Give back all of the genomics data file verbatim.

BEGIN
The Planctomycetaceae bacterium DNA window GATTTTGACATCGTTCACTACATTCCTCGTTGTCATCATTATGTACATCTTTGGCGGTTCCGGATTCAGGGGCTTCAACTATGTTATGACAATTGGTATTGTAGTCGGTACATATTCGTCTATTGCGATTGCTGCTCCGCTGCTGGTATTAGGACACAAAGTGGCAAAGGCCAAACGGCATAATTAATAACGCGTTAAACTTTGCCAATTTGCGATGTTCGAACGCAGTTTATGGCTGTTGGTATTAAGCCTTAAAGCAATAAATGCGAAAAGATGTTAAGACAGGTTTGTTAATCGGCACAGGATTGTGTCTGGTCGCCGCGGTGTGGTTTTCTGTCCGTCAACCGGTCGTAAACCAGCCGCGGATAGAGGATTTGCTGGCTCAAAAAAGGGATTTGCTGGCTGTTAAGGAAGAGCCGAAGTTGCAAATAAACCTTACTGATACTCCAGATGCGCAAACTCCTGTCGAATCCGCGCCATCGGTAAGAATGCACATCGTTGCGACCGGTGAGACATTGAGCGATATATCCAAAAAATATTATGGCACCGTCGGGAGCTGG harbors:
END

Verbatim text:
The Planctomycetaceae bacterium DNA window GATTTTGACATCGTTCACTACATTCCTCGTTGTCATCATTATGTACATCTTTGGCGGTTCCGGATTCAGGGGCTTCAACTATGTTATGACAATTGGTATTGTAGTCGGTACATATTCGTCTATTGCGATTGCTGCTCCGCTGCTGGTATTAGGACACAAAGTGGCAAAGGCCAAACGGCATAATTAATAACGCGTTAAACTTTGCCAATTTGCGATGTTCGAACGCAGTTTATGGCTGTTGGTATTAAGCCTTAAAGCAATAAATGCGAAAAGATGTTAAGACAGGTTTGTTAATCGGCACAGGATTGTGTCTGGTCGCCGCGGTGTGGTTTTCTGTCCGTCAACCGGTCGTAAACCAGCCGCGGATAGAGGATTTGCTGGCTCAAAAAAGGGATTTGCTGGCTGTTAAGGAAGAGCCGAAGTTGCAAATAAACCTTACTGATACTCCAGATGCGCAAACTCCTGTCGAATCCGCGCCATCGGTAAGAATGCACATCGTTGCGACCGGTGAGACATTGAGCGATATATCCAAAAAATATTATGGCACCGTCGGGAGCTGG harbors: